An Archive of Silence
Both archives and silences take many shapes, and poet Julia Wieting, a PhD student in English here at UH Mānoa, has turned her art toward auditioning an archive of silences rooted in poetry and place. She has created a chapbook with poems written at seven places around campus, contemplating the sounds and silences of each. Wieting is drawing on the emerging field of documentary poetry, which finds its content — not just its inspiration — in texts that already exist, usually in the concrete form of a written document. Documentary poetry is thus involved in making and remaking archives.
Her work expands the notion of the document, taking it beyond silent visual words on a page to include spaces and their sounds. This is where the digital element comes in. To make an archive of silences, she and our team of three technical collaborators (Rich Rath, David Goldberg, and Christie Pang) went around campus to the seven spots with my digital recorder and stereo microphone pair, a bag of balloons, and a safety pin (the safety pin was Julia’s idea, as I originally asked for a needle, which would have been tricky if not dangerous to carry around). At each of the spots, we would turn the recorder on, pop a balloon, and then Julia would read the poem about the space in the space, enacting the acoustics that shaped the poetry in reading it.
If this all seems a little audible rather than silent, that is because there is never an actual silence — as in the complete absence of sound — in human life. Even in sensory deprivation tanks, people are amazed to hear the humming and thumping of their vitals rather than the expected
nothing. Silence is always relative. But the team has something further in mind. The balloon is not some arcane ritual (ok, maybe a little bit), but rather as close to an impulse as practically possible. An impulse is the sonic equivalent of a point. When the sound is digitally edited, the impulse is removed by chopping off the first loud moment of the signal, leaving behind the sound of the space, the sound of the silence, the reverberant response to the impulse — called, naturally, an impulse response. (In other words, popping a balloon in a room allows us to hear how the room responds, physically and sonically, to the balloon pop.)
Through a digital process called convolution, a sort of rolling multiplication, any other sound can be made to sound like it is taking place within the space where the impulse response was taken. For example, someone could record her own version of the poem, or another poem altogether, or some music, or even something impossible, like a plane taking off, and have it sound like it was taking place in the stairwell at Kuykendall Hall. Once we have the code in place, you will be able to upload your own soundfiles and hear them in the seven spaces. We have the proof of concept working, we just need to get the web interface ready.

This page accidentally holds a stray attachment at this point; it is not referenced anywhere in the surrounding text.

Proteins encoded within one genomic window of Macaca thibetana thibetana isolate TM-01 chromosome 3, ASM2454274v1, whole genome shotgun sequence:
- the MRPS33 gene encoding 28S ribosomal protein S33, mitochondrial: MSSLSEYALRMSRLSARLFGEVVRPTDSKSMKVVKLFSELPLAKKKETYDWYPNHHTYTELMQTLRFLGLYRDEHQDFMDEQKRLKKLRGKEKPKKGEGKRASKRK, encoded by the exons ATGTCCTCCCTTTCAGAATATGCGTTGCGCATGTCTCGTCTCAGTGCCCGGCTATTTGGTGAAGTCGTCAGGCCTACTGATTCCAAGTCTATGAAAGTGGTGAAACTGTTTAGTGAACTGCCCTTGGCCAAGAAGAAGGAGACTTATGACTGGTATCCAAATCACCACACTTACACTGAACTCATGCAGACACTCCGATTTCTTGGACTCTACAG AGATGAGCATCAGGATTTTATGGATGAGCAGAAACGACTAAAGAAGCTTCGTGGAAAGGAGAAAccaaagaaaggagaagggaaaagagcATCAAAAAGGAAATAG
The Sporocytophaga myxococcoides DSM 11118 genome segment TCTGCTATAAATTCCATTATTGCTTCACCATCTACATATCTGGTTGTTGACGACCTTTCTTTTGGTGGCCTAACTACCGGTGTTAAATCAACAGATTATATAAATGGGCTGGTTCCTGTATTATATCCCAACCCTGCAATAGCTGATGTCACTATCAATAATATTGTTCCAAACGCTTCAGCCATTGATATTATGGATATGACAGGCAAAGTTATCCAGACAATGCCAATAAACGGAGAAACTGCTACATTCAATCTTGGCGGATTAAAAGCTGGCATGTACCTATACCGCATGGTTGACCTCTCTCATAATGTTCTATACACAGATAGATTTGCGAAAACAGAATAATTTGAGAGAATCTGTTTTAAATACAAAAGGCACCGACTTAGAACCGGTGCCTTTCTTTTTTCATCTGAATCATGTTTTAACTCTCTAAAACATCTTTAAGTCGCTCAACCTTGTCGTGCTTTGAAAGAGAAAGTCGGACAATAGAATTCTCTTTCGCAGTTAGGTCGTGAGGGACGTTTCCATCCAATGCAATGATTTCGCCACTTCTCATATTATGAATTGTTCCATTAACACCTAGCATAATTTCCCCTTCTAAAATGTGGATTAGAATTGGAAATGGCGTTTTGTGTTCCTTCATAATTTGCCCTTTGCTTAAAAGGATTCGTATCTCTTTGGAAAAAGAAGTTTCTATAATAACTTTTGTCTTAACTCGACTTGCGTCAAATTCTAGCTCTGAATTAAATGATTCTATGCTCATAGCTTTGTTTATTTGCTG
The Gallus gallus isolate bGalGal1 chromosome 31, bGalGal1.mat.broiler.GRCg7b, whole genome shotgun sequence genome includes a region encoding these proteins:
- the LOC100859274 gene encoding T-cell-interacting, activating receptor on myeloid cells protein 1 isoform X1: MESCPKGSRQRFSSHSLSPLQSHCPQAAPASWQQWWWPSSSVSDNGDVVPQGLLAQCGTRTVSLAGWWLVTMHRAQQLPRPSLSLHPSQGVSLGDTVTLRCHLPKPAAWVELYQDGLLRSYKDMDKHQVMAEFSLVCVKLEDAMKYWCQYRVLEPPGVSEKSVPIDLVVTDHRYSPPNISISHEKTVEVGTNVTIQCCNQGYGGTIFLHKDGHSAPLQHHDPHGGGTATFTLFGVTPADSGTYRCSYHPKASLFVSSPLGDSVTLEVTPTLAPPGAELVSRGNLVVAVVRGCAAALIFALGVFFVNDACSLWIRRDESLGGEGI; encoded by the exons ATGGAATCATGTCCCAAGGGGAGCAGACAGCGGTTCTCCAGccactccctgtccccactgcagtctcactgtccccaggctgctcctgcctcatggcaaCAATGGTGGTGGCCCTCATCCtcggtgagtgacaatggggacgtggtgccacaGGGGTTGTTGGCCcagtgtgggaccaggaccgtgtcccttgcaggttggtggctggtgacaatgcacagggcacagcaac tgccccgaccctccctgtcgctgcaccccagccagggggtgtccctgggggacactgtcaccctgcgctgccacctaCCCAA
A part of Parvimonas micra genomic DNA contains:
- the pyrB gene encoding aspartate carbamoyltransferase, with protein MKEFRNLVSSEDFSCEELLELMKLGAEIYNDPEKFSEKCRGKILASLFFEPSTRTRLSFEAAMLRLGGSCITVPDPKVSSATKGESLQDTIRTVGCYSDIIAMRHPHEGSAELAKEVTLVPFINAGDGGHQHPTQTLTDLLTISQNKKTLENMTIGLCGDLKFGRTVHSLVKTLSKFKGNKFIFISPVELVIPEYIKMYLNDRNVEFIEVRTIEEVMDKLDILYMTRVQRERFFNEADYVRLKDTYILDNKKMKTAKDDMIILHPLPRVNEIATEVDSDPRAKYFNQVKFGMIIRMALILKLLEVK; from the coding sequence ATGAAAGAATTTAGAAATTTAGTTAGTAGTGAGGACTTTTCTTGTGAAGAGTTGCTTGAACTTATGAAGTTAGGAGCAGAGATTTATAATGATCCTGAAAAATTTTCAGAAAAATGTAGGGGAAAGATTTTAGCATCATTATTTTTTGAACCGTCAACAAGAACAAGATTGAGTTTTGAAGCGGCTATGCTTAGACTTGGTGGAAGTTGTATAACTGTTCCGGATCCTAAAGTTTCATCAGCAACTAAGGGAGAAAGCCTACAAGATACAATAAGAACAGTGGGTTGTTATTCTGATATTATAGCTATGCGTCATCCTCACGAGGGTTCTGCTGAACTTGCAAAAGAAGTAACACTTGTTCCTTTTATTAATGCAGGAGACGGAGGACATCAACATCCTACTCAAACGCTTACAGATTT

We are still planning and discussing the shape of the digital version of the chapbook on the Digital A&H Initiative Github repository, where you can follow the project’s development and download the latest version. If you have a GitHub account, you can join us in the process. We welcome your input, and it need not be technical at all. Just open an issue or comment on one that is already open to make a contribution. If you do not have a GitHub account, you can sign up in moments, it is secure, and your information will not be tracked and data mined in the fashion of Facebook or Google. If you have an account and would like to keep tabs on all the initiative projects, email us for an invite to the DigiAH members team. This will give you participatory access to all our projects as they develop, including, we hope, your own.
Postscript: I (Rich) turns out I left on something called the limiter on the first recordings. Normally this prevents overloads in the recording process, but with an impulse response, that is a problem since it adjusts the levels of the background sound. So if you are going to try convolution at home, remember to turn off the limiter or any automatic level control features of your recorder. We made two more attempts, and we now have good recordings of all but two of the spaces, so we will need to make one more trip. That means we will need to record again, so if you see a man with a bookbag with two furry ears sticking out of it (the microphones) and a woman popping ballons, say “hi” to us, but only after we are done recording. Go Cubs.